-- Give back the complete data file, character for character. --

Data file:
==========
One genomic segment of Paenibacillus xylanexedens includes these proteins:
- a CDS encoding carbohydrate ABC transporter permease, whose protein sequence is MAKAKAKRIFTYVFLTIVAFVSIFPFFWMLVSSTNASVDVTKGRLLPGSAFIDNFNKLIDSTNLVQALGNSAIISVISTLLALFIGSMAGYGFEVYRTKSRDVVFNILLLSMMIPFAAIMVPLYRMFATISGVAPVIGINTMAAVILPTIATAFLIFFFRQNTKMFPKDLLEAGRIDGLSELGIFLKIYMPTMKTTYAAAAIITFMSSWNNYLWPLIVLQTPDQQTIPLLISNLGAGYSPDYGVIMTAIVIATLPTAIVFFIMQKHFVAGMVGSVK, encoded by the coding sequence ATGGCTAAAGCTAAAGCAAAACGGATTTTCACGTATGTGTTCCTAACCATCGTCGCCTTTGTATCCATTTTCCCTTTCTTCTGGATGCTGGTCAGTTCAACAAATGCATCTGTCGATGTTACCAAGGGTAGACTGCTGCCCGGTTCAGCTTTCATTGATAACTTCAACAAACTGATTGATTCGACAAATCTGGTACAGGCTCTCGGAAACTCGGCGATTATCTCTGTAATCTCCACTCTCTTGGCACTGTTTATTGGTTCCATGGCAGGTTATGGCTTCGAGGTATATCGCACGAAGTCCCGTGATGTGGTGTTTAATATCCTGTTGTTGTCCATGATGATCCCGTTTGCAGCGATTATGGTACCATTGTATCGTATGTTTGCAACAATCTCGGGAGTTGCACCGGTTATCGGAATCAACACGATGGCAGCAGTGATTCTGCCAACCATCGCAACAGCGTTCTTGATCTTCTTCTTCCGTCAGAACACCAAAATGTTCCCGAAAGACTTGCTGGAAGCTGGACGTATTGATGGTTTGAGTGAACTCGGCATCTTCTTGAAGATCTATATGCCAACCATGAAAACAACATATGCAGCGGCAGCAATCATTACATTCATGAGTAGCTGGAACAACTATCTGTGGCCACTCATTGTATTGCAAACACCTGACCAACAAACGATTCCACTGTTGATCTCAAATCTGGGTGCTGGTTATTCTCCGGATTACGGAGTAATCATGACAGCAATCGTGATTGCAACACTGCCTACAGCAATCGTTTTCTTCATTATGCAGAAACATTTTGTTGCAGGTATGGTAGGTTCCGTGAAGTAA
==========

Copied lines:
One genomic segment of Paenibacillus xylanexedens includes these proteins:
- a CDS encoding carbohydrate ABC transporter permease, whose protein sequence is MAKAKAKRIFTYVFLTIVAFVSIFPFFWMLVSSTNASVDVTKGRLLPGSAFIDNFNKLIDSTNLVQALGNSAIISVISTLLALFIGSMAGYGFEVYRTKSRDVVFNILLLSMMIPFAAIMVPLYRMFATISGVAPVIGINTMAAVILPTIATAFLIFFFRQNTKMFPKDLLEAGRIDGLSELGIFLKIYMPTMKTTYAAAAIITFMSSWNNYLWPLIVLQTPDQQTIPLLISNLGAGYSPDYGVIMTAIVIATLPTAIVFFIMQKHFVAGMVGSVK, encoded by the coding sequence ATGGCTAAAGCTAAAGCAAAACGGATTTTCACGTATGTGTTCCTAACCATCGTCGCCTTTGTATCCATTTTCCCTTTCTTCTGGATGCTGGTCAGTTCAACAAATGCATCTGTCGATGTTACCAAGGGTAGACTGCTGCCCGGTTCAGCTTTCATTGATAACTTCAACAAACTGATTGATTCGACAAATCTGGTACAGGCTCTCGGAAACTCGGCGATTATCTCTGTAATCTCCACTCTCTTGGCACTGTTTATTGGTTCCATGGCAGGTTATGGCTTCGAGGTATATCGCACGAAGTCCCGTGATGTGGTGTTTAATATCCTGTTGTTGTCCATGATGATCCCGTTTGCAGCGATTATGGTACCATTGTATCGTATGTTTGCAACAATCTCGGGAGTTGCACCGGTTATCGGAATCAACACGATGGCAGCAGTGATTCTGCCAACCATCGCAACAGCGTTCTTGATCTTCTTCTTCCGTCAGAACACCAAAATGTTCCCGAAAGACTTGCTGGAAGCTGGACGTATTGATGGTTTGAGTGAACTCGGCATCTTCTTGAAGATCTATATGCCAACCATGAAAACAACATATGCAGCGGCAGCAATCATTACATTCATGAGTAGCTGGAACAACTATCTGTGGCCACTCATTGTATTGCAAACACCTGACCAACAAACGATTCCACTGTTGATCTCAAATCTGGGTGCTGGTTATTCTCCGGATTACGGAGTAATCATGACAGCAATCGTGATTGCAACACTGCCTACAGCAATCGTTTTCTTCATTATGCAGAAACATTTTGTTGCAGGTATGGTAGGTTCCGTGAAGTAA